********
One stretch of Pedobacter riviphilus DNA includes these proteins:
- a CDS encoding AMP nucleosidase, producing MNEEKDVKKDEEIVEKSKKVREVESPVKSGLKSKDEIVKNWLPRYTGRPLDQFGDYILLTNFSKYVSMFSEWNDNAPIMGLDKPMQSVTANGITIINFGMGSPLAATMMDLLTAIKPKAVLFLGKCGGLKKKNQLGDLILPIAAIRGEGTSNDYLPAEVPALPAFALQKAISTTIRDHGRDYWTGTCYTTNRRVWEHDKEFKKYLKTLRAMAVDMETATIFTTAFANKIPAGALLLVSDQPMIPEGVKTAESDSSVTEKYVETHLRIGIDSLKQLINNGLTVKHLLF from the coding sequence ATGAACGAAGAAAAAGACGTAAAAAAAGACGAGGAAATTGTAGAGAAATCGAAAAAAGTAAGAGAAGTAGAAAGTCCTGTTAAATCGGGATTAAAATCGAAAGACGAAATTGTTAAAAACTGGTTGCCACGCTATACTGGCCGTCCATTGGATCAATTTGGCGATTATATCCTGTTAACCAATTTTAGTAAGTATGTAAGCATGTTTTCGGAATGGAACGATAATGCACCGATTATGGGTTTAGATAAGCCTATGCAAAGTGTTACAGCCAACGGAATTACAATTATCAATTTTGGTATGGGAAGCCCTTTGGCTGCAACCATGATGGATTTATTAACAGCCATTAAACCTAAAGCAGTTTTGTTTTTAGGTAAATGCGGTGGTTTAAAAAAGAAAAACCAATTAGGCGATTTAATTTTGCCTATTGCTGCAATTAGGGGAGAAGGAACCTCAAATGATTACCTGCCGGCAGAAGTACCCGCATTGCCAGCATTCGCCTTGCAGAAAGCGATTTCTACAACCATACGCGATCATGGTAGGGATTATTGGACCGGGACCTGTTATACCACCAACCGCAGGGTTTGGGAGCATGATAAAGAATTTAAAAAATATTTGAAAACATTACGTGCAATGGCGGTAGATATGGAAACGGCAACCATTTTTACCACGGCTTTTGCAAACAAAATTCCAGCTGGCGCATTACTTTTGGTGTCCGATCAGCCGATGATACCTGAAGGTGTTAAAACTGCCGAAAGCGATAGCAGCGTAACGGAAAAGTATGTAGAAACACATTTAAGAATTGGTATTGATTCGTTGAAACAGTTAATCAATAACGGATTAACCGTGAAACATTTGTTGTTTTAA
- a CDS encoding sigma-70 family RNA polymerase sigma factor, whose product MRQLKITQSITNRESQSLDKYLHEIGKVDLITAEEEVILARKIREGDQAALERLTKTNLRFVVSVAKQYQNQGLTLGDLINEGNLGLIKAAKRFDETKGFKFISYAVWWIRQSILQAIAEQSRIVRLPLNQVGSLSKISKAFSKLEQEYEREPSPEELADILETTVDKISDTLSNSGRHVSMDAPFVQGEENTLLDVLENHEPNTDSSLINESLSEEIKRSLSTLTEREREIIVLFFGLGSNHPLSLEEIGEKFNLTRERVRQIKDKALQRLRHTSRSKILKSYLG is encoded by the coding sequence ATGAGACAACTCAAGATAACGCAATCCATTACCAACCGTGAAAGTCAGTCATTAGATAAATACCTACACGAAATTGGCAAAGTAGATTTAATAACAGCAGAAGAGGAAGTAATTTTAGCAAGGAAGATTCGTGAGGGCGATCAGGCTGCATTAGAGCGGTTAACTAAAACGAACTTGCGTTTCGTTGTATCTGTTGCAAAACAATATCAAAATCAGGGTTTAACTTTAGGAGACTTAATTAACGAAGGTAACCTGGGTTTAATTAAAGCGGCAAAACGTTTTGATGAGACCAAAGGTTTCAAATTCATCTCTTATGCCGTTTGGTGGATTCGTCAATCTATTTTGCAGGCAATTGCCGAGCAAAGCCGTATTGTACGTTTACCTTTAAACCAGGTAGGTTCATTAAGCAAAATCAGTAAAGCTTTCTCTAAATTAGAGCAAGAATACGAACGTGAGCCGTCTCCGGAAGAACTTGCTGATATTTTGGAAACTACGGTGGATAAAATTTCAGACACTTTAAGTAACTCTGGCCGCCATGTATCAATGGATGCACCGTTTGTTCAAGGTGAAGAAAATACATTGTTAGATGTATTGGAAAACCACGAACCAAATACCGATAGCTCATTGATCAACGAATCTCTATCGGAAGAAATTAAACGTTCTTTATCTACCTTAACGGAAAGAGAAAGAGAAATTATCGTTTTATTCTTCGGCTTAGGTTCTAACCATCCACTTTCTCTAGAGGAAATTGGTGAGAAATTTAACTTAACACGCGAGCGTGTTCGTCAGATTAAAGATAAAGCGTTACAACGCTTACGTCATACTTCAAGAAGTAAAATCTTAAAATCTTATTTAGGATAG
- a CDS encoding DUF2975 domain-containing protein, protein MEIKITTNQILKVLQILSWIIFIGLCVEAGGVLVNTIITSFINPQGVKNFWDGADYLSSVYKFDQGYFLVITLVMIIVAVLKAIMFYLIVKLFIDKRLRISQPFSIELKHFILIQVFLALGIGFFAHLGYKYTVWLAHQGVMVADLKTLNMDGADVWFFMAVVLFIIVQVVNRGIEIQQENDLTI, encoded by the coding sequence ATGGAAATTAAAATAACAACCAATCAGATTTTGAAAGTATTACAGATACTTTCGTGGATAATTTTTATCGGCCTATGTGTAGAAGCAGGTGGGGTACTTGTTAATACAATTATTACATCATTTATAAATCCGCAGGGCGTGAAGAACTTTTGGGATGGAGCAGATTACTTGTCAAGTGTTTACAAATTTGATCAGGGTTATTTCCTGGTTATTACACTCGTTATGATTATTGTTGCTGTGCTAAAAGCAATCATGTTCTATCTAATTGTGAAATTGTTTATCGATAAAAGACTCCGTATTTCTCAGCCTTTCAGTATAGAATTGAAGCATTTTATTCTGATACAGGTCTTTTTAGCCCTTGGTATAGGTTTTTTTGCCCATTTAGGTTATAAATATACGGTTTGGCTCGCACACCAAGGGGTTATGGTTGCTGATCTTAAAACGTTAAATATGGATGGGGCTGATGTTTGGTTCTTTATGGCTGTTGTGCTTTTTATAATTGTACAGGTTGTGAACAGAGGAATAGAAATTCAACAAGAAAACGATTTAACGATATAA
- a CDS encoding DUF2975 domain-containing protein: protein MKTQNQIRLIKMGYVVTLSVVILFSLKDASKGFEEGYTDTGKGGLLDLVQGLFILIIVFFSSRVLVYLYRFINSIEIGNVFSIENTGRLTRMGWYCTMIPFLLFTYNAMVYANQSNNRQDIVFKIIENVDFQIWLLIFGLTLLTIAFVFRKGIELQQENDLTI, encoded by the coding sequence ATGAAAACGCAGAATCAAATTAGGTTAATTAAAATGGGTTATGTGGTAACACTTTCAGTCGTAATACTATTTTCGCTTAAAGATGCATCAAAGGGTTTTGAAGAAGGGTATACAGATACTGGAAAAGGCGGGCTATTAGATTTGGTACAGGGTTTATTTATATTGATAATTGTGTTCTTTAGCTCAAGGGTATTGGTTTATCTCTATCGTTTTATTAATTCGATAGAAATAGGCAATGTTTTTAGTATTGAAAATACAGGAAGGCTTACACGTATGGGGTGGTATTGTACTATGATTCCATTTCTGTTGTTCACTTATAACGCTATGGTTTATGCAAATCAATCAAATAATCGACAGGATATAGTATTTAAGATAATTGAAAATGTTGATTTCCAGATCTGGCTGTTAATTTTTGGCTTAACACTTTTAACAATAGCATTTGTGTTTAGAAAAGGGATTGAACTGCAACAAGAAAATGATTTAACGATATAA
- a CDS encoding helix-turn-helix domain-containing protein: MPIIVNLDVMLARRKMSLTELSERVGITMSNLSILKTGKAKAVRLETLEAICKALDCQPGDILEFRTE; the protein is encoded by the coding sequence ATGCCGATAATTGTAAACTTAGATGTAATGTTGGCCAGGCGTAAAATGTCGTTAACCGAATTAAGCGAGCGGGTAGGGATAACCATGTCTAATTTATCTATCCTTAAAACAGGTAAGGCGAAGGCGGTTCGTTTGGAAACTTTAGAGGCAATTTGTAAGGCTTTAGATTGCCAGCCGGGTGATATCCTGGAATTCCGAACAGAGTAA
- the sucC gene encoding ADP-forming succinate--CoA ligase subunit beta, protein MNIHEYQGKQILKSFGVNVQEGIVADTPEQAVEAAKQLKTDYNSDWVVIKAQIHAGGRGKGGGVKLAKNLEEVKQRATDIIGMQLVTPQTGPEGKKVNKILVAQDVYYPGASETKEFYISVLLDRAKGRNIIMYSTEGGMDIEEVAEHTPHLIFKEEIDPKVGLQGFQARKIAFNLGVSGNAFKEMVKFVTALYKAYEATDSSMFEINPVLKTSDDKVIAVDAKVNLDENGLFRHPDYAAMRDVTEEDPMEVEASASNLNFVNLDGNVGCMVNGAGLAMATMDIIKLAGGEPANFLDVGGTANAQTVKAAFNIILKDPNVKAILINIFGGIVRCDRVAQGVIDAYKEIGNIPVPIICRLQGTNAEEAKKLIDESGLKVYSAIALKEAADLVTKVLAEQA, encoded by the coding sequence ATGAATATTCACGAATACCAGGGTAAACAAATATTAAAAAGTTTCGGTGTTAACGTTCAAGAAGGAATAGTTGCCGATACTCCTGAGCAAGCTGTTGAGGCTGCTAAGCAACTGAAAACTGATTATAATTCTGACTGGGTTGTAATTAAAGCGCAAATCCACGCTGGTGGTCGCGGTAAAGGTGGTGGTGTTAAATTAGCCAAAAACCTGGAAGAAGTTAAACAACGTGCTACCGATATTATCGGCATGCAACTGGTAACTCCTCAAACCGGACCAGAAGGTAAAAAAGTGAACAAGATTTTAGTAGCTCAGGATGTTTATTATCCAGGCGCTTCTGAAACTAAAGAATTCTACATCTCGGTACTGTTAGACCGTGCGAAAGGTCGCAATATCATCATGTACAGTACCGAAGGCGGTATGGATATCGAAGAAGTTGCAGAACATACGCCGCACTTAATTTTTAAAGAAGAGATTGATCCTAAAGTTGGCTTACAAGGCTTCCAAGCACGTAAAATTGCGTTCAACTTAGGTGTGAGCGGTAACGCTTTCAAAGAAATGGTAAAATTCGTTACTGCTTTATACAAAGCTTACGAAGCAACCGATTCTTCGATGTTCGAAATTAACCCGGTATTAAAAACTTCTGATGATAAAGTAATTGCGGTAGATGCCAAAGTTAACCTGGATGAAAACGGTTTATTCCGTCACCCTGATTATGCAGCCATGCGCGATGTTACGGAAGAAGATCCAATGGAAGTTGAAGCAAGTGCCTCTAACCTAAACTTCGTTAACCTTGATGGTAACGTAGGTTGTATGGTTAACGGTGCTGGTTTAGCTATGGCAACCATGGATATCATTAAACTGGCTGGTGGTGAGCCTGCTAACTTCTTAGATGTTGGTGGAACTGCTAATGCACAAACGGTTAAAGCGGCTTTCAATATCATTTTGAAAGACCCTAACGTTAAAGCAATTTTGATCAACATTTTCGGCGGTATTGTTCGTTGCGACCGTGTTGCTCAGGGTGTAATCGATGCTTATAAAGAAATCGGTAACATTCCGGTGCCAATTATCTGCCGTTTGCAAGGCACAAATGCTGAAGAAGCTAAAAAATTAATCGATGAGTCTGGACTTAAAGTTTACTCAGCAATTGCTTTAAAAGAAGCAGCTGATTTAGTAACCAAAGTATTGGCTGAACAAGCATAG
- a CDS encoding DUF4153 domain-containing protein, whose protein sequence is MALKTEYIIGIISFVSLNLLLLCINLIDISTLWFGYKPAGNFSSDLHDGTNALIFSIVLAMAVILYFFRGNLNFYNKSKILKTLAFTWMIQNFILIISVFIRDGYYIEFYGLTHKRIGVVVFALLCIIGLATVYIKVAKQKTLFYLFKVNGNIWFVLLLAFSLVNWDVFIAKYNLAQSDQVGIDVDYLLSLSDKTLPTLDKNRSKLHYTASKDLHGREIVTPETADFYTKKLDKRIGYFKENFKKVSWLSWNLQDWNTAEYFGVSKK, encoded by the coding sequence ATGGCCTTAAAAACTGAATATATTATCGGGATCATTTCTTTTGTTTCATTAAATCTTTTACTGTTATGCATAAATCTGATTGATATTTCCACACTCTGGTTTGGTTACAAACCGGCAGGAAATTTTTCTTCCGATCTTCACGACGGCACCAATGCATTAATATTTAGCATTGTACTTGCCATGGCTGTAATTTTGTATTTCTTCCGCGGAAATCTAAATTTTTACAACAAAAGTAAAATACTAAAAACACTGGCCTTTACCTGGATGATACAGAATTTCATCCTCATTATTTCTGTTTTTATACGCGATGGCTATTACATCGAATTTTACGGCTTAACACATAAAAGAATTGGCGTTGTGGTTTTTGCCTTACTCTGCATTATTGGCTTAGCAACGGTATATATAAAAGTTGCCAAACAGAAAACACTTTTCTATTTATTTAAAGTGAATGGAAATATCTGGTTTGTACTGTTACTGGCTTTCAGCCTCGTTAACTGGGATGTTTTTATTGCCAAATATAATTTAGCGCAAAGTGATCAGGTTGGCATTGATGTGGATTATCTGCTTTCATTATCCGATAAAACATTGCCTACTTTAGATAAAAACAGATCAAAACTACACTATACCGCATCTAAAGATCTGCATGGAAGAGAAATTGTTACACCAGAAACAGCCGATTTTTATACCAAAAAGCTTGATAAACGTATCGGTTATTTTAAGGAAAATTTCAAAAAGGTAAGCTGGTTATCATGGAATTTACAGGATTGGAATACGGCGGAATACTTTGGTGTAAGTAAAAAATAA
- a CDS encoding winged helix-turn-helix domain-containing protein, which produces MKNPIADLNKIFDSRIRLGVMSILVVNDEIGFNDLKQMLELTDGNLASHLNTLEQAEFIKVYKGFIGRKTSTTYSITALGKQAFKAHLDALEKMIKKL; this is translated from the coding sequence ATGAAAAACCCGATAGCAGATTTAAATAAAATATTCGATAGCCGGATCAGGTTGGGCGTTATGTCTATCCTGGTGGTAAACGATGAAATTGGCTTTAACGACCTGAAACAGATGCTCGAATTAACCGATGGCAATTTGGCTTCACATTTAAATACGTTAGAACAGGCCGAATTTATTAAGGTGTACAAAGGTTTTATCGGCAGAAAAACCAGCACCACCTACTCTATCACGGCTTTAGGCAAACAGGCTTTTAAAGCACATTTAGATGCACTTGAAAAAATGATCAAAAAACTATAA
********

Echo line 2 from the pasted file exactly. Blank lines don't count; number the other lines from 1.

- a CDS encoding AMP nucleosidase, producing MNEEKDVKKDEEIVEKSKKVREVESPVKSGLKSKDEIVKNWLPRYTGRPLDQFGDYILLTNFSKYVSMFSEWNDNAPIMGLDKPMQSVTANGITIINFGMGSPLAATMMDLLTAIKPKAVLFLGKCGGLKKKNQLGDLILPIAAIRGEGTSNDYLPAEVPALPAFALQKAISTTIRDHGRDYWTGTCYTTNRRVWEHDKEFKKYLKTLRAMAVDMETATIFTTAFANKIPAGALLLVSDQPMIPEGVKTAESDSSVTEKYVETHLRIGIDSLKQLINNGLTVKHLLF from the coding sequence ATGAACGAAGAAAAAGACGTAAAAAAAGACGAGGAAATTGTAGAGAAATCGAAAAAAGTAAGAGAAGTAGAAAGTCCTGTTAAATCGGGATTAAAATCGAAAGACGAAATTGTTAAAAACTGGTTGCCACGCTATACTGGCCGTCCATTGGATCAATTTGGCGATTATATCCTGTTAACCAATTTTAGTAAGTATGTAAGCATGTTTTCGGAATGGAACGATAATGCACCGATTATGGGTTTAGATAAGCCTATGCAAAGTGTTACAGCCAACGGAATTACAATTATCAATTTTGGTATGGGAAGCCCTTTGGCTGCAACCATGATGGATTTATTAACAGCCATTAAACCTAAAGCAGTTTTGTTTTTAGGTAAATGCGGTGGTTTAAAAAAGAAAAACCAATTAGGCGATTTAATTTTGCCTATTGCTGCAATTAGGGGAGAAGGAACCTCAAATGATTACCTGCCGGCAGAAGTACCCGCATTGCCAGCATTCGCCTTGCAGAAAGCGATTTCTACAACCATACGCGATCATGGTAGGGATTATTGGACCGGGACCTGTTATACCACCAACCGCAGGGTTTGGGAGCATGATAAAGAATTTAAAAAATATTTGAAAACATTACGTGCAATGGCGGTAGATATGGAAACGGCAACCATTTTTACCACGGCTTTTGCAAACAAAATTCCAGCTGGCGCATTACTTTTGGTGTCCGATCAGCCGATGATACCTGAAGGTGTTAAAACTGCCGAAAGCGATAGCAGCGTAACGGAAAAGTATGTAGAAACACATTTAAGAATTGGTATTGATTCGTTGAAACAGTTAATCAATAACGGATTAACCGTGAAACATTTGTTGTTTTAA